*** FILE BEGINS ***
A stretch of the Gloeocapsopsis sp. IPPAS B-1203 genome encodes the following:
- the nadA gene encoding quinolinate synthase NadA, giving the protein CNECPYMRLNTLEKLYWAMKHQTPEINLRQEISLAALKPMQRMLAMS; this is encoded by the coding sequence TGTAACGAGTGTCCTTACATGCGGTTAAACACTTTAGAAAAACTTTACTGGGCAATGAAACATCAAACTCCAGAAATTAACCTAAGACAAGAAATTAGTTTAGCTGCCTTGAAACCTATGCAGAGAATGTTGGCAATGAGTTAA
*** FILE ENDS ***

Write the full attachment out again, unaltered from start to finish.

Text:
A stretch of the Gloeocapsopsis sp. IPPAS B-1203 genome encodes the following:
- the nadA gene encoding quinolinate synthase NadA, giving the protein CNECPYMRLNTLEKLYWAMKHQTPEINLRQEISLAALKPMQRMLAMS; this is encoded by the coding sequence TGTAACGAGTGTCCTTACATGCGGTTAAACACTTTAGAAAAACTTTACTGGGCAATGAAACATCAAACTCCAGAAATTAACCTAAGACAAGAAATTAGTTTAGCTGCCTTGAAACCTATGCAGAGAATGTTGGCAATGAGTTAA